Jonas Altman

@sfagency

Will Our Future of Work, Work?

It was 35 years ago this month that Charles Handy envisioned the rise of the portfolio worker. This increasingly popular lifestyle choice favoured by many has given rise to a thriving creative class. Personified by treadmill-standing workstations, office-optional upstarts and a plethora of co-working spaces — flexibility has now become the norm.

What might our workplace look like in 2020? Today and progressively more in the future — work may be less about occupying a physical place, than it is concerned with a practice. The shift in our working behaviour takes many forms: whether it is the trendy technique of working remotely with a strong WI-FI connection and even stronger coffee, a routine of being present through an annual retreat, or a method of employing an ever expanding array of powerful technologies to enable and foster collaboration.

This shift is not limited to technology or software companies — the development spans all industries. A recent report by Raconteur claims that more than 60 percent of senior professionals from across sectors believe that their work is shifting more towards an experience than a physical place. And nearly 80 percent said that a rise of the anytime-anywhere work trend powered by mobile technologies is expected. In this new world of — it’s not where you are, it’s what you’re doing — there can be a host of repercussions to both your professional and your personal life.

Reinventing the Economy

Many large organisations with outdated operating systems and coinciding corporate work cultures are playing catch up — trying desperately to transform and stay relevant. In stark contrast, are the nimble networks characteristic of the entrepreneurial revolution that is now taking place. In the UK alone there has been an explosion of micro businesses, from just 700,000 in 1980 to 5.1 million today. The limelight for the small business is finally here — according to the European Commission almost half of the UK economy can be attributed to small and medium sized businesses.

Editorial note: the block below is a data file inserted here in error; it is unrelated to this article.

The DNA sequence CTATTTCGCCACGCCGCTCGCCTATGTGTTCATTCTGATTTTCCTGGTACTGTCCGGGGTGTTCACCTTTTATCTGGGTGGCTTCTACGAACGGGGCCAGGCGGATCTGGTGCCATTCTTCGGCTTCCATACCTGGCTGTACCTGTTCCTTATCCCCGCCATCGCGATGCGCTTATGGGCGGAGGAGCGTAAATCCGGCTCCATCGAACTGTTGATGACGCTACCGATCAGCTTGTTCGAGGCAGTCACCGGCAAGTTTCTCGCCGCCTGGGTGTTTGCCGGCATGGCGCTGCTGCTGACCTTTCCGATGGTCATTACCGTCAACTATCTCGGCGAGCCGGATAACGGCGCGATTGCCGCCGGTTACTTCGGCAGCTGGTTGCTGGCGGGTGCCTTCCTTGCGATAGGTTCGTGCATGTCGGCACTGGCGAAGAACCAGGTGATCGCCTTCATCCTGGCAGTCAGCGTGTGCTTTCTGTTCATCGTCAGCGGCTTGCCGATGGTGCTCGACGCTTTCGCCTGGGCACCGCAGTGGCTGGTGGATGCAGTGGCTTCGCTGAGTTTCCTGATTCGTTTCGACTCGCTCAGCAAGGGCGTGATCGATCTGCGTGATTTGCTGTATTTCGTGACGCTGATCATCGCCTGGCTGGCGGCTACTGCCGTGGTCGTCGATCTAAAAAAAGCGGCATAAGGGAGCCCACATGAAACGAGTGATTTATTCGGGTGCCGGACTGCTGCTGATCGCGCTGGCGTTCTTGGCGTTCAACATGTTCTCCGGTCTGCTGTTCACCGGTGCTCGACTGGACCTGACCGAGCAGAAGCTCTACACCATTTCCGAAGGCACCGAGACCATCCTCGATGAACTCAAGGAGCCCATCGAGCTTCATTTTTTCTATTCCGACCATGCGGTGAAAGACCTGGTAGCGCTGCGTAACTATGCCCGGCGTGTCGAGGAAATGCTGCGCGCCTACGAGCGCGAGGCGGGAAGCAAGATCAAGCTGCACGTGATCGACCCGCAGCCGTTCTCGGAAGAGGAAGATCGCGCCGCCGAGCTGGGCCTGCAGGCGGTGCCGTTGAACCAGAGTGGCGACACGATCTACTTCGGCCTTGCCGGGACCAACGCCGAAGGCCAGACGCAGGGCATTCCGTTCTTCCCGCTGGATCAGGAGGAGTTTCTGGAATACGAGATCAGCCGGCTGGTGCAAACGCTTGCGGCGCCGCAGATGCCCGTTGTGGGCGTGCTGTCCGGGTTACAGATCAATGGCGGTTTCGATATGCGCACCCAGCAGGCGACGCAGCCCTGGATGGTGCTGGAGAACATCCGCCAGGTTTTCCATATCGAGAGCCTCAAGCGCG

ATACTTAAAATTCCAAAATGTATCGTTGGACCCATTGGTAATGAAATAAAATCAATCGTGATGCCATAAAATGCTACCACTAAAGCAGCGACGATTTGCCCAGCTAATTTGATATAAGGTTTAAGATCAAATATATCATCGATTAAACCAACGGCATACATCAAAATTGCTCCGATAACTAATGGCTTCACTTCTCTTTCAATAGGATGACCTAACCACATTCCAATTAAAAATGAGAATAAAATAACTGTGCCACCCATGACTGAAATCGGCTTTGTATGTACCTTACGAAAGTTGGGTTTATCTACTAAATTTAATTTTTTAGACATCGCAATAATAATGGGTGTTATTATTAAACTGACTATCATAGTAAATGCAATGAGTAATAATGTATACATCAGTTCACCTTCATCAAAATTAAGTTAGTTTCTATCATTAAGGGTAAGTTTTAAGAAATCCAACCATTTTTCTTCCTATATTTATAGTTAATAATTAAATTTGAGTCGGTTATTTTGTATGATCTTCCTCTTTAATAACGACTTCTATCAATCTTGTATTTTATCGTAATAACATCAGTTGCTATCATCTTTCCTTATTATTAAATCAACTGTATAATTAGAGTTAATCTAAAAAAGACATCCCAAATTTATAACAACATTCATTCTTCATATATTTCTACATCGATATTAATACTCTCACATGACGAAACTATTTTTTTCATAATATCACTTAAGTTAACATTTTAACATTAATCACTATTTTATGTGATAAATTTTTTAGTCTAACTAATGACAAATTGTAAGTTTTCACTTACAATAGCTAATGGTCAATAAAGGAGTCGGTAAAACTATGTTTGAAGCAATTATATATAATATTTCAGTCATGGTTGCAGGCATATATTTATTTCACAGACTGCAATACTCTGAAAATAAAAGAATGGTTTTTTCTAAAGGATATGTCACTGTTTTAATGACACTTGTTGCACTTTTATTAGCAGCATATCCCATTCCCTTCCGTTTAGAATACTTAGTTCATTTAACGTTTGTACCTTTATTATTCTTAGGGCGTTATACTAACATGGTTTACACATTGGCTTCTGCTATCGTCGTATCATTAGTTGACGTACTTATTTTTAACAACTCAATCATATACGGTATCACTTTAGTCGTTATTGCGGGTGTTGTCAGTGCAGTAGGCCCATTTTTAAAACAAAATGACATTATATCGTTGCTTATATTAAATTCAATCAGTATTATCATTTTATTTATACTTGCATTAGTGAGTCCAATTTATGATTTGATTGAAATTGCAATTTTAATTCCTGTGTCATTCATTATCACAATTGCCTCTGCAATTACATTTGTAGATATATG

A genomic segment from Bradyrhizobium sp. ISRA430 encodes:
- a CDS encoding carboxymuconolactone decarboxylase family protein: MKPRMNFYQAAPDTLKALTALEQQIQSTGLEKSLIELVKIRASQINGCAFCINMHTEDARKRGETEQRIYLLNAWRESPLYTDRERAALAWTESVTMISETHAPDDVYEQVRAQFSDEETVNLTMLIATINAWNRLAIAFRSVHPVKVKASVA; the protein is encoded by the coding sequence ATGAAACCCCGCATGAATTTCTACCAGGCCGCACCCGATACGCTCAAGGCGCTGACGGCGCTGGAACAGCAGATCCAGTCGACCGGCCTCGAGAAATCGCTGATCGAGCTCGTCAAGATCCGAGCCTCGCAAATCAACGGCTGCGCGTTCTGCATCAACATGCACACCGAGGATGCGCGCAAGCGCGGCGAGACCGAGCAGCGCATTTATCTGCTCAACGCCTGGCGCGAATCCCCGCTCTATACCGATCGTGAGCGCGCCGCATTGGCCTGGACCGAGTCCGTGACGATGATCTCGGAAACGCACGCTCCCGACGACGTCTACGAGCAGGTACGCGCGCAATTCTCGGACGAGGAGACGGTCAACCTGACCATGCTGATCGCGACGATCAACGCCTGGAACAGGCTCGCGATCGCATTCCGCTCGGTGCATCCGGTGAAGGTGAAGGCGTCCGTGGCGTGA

The new cohort of entrepreneurs, or Generation Flux, is defined not by their chronological age but by their willingness and ability to adapt. Being the maverick is no longer the name of the game — it’s belonging to a distinct group of people best poised to thrive in today’s world of high velocity change.

The emergence and popularity of corporate accelerators whether for big banks, mobile operators or mega brands, demonstrates the appetite to bridge the divide between startups and large corporations. In its simplest form these programs aim to nurture innovation mindsets and practices that might yield new and valuable products and services. The jury is still out on whether these attempts to change the corporate status quo are weakened in trying to reserve risky activities for the sideline, or strengthened by creating an environment where anyone in an industry feels welcome to participate in its development.